Directed by David Yates. Screenplay by Michael Goldenberg. Released by Warner Bros. Pictures.
For me, the biggest letdown with the new Potter film has little to do with the film itself – I had somehow convinced myself that a teaser trailer for The Dark Knight was going to debut with the film. Yeah, I know it doesn’t come out for another year still, but a year isn’t an uncommon lead time for a highly anticipated movie these days. After all, there’s already a web site. Instead, I was treated to a teaser for Roland Emmerich’s upcoming 10,000 B.C., which seems likely to be a considerably less thrilling event.
Anyway, on to Potter. I’ll state for the record that I haven’t read any of the books, so if any of the Potter Internet Monkey-People (PIMPs) happen across this review, feel free to flame away on that basis. That said, I walked out of the movie feeling about the same way that I didn after walking out of the last two; I’m pretty sure I understood what all happened, but I have no idea why any of it happened. You’d think that a movie that runs almost two and a half hours would find more room to flesh out basic character motivations, but, not so much. Why is everyone unwilling to acknowledge He Who Must Not Be Named’s (if you’re unfamiliar, that’s code for ‘Voldemort’) return? This point is hammered away at throughout the film, but I didn’t get why.
It’s becoming more obvious with each film that there’s not seven movies worth of stuff there without bogging the story down in minutiae. This was especially a problem in The Goblet of Fire, which seemed endlessly intrigued with junior high school politics that took up so much runtime yet were less complex than a typical episode of ”Saved by the Bell”. Phoenix jettisons most of that, and I was thankful for it, but I still can’t help but wonder where those 138 minutes or so went. As has long since become the custom for these films, all of the story advancement occurs in the last half hour, and the first two hours or so are spent watching Potter and friends mostly chasing their tails. Although I did think that making Potter a teacher was a compelling development, perhaps the first real advancement of the Potter character in the whole series.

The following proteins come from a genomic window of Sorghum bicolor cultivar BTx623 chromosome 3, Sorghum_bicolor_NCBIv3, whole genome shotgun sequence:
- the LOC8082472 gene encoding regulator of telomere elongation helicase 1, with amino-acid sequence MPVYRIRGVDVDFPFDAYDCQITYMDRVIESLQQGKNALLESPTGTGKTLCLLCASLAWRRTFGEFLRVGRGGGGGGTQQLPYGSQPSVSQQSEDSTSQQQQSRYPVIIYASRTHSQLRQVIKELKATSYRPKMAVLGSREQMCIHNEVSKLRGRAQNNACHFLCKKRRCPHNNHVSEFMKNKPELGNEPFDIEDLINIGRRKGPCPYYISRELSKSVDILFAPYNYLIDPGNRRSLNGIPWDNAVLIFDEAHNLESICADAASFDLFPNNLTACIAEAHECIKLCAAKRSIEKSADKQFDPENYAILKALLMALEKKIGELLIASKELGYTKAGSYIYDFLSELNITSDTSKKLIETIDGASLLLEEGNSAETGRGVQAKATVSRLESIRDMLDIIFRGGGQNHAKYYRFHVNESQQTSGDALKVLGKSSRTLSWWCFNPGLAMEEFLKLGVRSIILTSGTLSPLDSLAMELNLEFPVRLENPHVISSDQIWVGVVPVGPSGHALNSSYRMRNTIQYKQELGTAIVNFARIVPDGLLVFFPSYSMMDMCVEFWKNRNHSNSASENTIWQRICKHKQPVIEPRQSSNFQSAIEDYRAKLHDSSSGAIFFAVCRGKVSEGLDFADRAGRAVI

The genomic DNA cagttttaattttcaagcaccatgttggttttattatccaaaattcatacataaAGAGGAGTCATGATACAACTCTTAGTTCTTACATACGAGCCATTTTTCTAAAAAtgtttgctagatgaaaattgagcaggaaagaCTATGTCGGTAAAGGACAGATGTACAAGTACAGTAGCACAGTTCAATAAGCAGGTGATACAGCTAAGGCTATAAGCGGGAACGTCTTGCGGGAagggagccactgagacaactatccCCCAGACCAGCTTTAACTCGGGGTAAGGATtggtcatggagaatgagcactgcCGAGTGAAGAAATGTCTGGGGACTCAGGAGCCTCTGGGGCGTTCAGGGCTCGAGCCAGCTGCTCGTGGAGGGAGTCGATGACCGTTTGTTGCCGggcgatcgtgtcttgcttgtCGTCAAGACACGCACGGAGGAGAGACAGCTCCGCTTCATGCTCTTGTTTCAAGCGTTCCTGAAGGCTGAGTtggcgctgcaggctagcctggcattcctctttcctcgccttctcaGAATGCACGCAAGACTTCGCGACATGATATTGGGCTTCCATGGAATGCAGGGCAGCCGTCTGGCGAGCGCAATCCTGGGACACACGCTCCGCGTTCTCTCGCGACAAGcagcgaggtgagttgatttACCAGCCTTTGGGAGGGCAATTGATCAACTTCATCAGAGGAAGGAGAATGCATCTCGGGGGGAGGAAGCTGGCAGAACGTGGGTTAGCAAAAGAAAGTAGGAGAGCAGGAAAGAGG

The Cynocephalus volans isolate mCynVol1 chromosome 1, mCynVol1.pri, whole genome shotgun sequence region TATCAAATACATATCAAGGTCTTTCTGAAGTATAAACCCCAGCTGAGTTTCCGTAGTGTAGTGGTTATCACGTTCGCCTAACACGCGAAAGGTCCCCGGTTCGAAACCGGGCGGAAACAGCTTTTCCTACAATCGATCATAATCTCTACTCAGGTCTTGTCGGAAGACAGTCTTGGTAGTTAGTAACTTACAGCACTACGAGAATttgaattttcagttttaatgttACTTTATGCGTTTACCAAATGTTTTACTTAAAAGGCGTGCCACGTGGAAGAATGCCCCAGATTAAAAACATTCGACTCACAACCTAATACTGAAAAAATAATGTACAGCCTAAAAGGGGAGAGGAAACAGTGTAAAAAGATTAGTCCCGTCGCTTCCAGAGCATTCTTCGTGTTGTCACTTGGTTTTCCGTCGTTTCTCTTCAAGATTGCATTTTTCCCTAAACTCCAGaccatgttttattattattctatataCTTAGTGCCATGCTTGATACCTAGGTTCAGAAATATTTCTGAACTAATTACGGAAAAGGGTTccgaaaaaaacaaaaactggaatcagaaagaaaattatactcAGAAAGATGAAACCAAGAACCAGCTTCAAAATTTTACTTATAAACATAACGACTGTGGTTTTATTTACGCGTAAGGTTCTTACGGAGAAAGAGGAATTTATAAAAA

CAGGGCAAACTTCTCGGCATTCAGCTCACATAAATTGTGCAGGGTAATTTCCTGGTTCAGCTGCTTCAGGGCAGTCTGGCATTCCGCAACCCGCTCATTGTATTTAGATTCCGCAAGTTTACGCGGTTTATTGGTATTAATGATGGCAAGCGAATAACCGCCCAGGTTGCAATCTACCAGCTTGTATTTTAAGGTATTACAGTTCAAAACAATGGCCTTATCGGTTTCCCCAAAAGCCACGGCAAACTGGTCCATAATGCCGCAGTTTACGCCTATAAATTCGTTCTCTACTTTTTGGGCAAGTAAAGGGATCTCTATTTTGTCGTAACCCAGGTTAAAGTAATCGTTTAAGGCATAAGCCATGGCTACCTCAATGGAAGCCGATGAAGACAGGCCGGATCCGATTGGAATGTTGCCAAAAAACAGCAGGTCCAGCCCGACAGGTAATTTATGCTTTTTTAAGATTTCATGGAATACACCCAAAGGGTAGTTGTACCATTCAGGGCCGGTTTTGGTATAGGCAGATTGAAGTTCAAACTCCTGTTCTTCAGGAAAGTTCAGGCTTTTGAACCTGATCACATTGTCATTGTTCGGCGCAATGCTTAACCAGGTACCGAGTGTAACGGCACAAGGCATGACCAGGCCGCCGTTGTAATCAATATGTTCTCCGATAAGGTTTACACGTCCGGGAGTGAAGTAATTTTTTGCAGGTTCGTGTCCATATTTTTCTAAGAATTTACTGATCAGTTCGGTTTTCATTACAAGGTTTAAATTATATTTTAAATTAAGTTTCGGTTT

Overall, I think it’s a better movie than the last two. It also mostly jettisons another convention of the series that had grown tiresome, which I like to call the Magic Magic Device. So often, the magic in the series has been used like Batman’s utility belt in the 1960s “Batman” series: whenever you need something, it just happens to be there (anyone else remember the Bat Shark Repellant?). Need to breathe underwater? You’re in luck, there just so happens to be a plant that will let you do that which no one else seems to be aware of! Need to go back in time? Why, I just learned a spell that lets me do just that! Need to sneak around undetected? Here’s a magic cloak that you’d think would be commonplace in a school full of wizards but is not! You get the idea. I know magic is the whole point, but it’a always seemed so arbitrary. There’s only one instance of this in Phoenix that I remember, although the climactic battle seems to be operating under similar principles.
And the movie does provide more screen time to my two favorite characters in the series to date, Gary Oldman’s Sirius Black and Ralph Fiennes’ He Who Must Not Be Named (i.e., Voldemort). Oldman makes for one of the more interesting good guys around (see also, Batman Begins), because he has such a natural sinister edge and doesn’t get caught up with trying to sanctify his character. Fiennes lets his makeup do his scenery chewing for him, and plays HWMNBN (again, that’s Voldemort) fairly straight. This lets him have it both ways at once – he’s over the top without resorting to histrionics, and he’s funny while still effectively dark and menacing.
At the end of the day, though, I’m getting ready for the series to end. I actually respect the various filmmakers involved for managing to make five films so far without me tuning out entirely, but it is starting to feel like a long journey with a questionable payoff. Two more to go.